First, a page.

Place a sheet of cardboard against the wheel to keep oil off the brake or tire, place a suitable container under the fork leg and remove the drain plug which is a small hexagon-headed bolt at the rear of the fork lower leg, just above the wheel spindle.
Depress the forks several times to expel as much oil as possible, then repeat the process on the remaining leg. leave the machine for a few minutes to allow any residual oil to drain to the bottom, then pump the forks again to remove it.
Renewing their sealing washers if worn or damaged, refit and tighten the drain plugs to the specified torque wrench settings, where given, then remove the fork leg top plastic plugs; it may be necessary to remove the handlebar cover to gain adequate working space.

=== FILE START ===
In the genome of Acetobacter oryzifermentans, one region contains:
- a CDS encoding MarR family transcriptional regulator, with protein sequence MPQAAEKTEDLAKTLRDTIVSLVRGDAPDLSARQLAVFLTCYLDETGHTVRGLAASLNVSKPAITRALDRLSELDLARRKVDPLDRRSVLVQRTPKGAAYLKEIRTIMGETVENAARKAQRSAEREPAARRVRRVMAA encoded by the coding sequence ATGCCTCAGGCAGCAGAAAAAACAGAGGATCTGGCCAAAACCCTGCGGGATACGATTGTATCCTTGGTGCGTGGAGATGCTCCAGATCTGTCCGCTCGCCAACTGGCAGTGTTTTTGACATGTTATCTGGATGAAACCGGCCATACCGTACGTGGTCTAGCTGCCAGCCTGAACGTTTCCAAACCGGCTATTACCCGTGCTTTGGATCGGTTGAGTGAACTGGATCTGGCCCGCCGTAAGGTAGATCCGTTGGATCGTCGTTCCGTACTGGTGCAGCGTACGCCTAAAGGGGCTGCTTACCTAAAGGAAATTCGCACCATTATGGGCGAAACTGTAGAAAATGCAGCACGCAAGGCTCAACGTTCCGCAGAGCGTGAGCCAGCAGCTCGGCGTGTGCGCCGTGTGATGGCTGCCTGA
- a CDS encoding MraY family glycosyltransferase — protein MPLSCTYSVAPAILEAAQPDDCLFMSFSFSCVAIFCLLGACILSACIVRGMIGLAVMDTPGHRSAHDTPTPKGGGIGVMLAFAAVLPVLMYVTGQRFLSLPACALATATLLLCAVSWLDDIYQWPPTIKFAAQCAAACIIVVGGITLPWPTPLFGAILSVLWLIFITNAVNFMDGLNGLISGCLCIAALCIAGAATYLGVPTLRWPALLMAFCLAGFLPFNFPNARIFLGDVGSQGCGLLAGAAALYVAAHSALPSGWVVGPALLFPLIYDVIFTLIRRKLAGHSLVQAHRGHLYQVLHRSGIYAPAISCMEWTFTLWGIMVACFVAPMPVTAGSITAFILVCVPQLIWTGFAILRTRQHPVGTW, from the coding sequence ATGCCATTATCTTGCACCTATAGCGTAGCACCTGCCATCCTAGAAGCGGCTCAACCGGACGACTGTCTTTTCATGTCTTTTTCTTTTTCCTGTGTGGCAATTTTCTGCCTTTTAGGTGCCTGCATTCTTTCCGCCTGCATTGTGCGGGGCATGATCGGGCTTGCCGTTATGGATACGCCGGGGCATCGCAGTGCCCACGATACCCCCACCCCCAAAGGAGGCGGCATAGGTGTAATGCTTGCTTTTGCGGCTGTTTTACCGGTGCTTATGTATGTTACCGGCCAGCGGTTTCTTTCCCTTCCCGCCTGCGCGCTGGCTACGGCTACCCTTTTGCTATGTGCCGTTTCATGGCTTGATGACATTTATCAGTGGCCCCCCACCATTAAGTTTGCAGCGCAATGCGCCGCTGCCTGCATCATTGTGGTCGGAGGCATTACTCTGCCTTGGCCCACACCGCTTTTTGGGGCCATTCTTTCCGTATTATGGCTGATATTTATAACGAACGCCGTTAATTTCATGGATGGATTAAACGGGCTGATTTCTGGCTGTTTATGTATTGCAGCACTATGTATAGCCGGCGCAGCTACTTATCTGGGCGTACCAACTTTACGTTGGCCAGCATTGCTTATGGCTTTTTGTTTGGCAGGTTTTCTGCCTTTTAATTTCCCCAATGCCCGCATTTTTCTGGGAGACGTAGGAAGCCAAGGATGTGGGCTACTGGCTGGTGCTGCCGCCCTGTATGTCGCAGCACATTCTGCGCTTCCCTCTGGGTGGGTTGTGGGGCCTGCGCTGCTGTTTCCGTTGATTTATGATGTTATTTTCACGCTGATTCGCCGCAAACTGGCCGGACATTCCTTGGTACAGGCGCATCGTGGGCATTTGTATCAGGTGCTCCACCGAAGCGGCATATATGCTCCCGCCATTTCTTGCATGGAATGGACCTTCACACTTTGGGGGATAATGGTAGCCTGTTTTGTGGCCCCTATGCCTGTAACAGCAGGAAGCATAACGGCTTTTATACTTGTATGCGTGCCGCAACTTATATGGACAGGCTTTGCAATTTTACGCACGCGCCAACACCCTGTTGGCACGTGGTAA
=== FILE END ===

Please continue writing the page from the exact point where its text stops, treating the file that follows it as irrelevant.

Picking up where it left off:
Unscrew the Allen screw filler plugs from the center of each fork top plug, using an open-ended spanner to hold the top plug, then lift the machine on to its center stand on level ground and wedge a block of wood or similar under the sump so that the front wheel is clear of the ground and the forks are fully extended.
Fill each leg with the specified amount of one of the recommended brands of oil (see Chapter 7 - Frame & Forks). Do not use ordinary fork oil; BMW forks are designed to work with oils of (approximately) SAE 3 viscosity. Most proprietary fork oils are up to 10 times thicker than this and will produce a very stiff ride. Check the oil level by inserting a length of wending rod 1 meter (40 in) long by 5 mm (0.2 in) diameter into the fork leg; ensure that the level is the same in both fork legs. Refit the filler plugs, tightening them to the specified torque wrench setting, where given, followed by the plastic top plugs and/or any other disturbed components. Push the machine off its stand, apply the front brake and pump the forks up and down 5 - 10 times until the damping effect can be felt to be fully restored.
Next Section: 5. Clean the speedometer impulse transmitter